Jerome-Martin Langlois (11 March 1779 – 28 December 1838) was a French Neoclassical style painter. He was trained by painter Jacques-Louis David and he was a Knight of the Legion of Honour.
He was born in Paris on 11 March 1779. His father (Jerome Langlois) was a miniature painter. He received his training in the studio of Jacques-Louis David, (the leading Neoclassical French painter) and became one of his favorite students. The two artists worked together on several important paintings, including Napoleon crossing the Alps (now at the Kunsthistorisches Museum in Vienna), in which Langlois painted the horse, and Leonidas at Thermopylae (Musee du Louvre, Paris).
Langlois won the second prize at the Prix de Rome in 1805 and the first prize in 1809, moving to Rome in the 1810s. A preparatory drawing of the painting that granted him the first place (Priam aux pieds d'Achilles) is in the collection of the Musee Magnin in Dijon, France. Since 1806 he regularly exhibited at the Salon until 1837, winning the second prize in 1817 and first prize in 1819. Langlois's Diana and Endymion of 1822 was commissioned by Louis XVIII for his Salon of Diane at the Palace of Versailles. It was displayed at the Musée de Picardie from 1878 and has been missing since World War I. It may be in the private collection of the American performer Madonna. In 1824 he was in Brussels, where he painted the portrait of Jacques-Louis David, which was exhibited in 1831.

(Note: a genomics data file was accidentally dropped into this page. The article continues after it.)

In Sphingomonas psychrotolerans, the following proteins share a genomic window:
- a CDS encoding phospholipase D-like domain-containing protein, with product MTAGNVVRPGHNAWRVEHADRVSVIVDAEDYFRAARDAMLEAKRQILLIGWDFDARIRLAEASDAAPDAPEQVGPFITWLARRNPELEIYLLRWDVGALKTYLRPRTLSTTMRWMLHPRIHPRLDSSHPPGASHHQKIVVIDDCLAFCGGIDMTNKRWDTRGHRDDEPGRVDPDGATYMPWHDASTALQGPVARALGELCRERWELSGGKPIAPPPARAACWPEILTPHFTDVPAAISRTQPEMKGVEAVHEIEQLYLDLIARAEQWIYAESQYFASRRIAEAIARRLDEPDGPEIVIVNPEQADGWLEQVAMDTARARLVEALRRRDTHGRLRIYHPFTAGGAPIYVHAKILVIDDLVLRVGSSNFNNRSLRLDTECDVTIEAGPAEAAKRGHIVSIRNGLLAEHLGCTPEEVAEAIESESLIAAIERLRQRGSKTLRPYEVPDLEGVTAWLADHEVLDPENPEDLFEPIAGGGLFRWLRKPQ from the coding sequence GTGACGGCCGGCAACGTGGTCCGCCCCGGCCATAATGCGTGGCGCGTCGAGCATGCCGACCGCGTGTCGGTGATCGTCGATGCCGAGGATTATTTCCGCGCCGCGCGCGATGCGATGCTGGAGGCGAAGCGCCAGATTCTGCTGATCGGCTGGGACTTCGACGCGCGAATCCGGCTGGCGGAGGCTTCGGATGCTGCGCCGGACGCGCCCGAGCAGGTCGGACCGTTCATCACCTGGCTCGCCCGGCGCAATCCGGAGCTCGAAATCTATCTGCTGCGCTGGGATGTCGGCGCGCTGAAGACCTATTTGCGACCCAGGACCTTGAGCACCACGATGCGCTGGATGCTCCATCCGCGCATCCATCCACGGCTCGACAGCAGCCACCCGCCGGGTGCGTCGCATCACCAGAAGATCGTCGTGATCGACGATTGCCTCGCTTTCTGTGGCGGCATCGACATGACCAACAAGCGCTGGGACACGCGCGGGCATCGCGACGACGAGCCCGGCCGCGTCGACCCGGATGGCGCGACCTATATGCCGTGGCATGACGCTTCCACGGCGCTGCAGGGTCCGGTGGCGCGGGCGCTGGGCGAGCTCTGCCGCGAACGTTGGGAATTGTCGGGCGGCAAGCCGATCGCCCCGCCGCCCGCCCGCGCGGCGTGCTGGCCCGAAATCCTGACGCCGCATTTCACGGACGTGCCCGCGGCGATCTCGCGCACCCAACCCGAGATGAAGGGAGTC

In 1817 his painting Cassandra Imploring the Vengeance of Minerva Against Ajax was exhibited at the 1817 Paris Salon and earned a second-class medal. In 1819 his painting the Générosité d'Alexandre was exhibited at the 1819 Salon and won a first-prize medal. In 1822, he became a Knight of the Legion of Honour.
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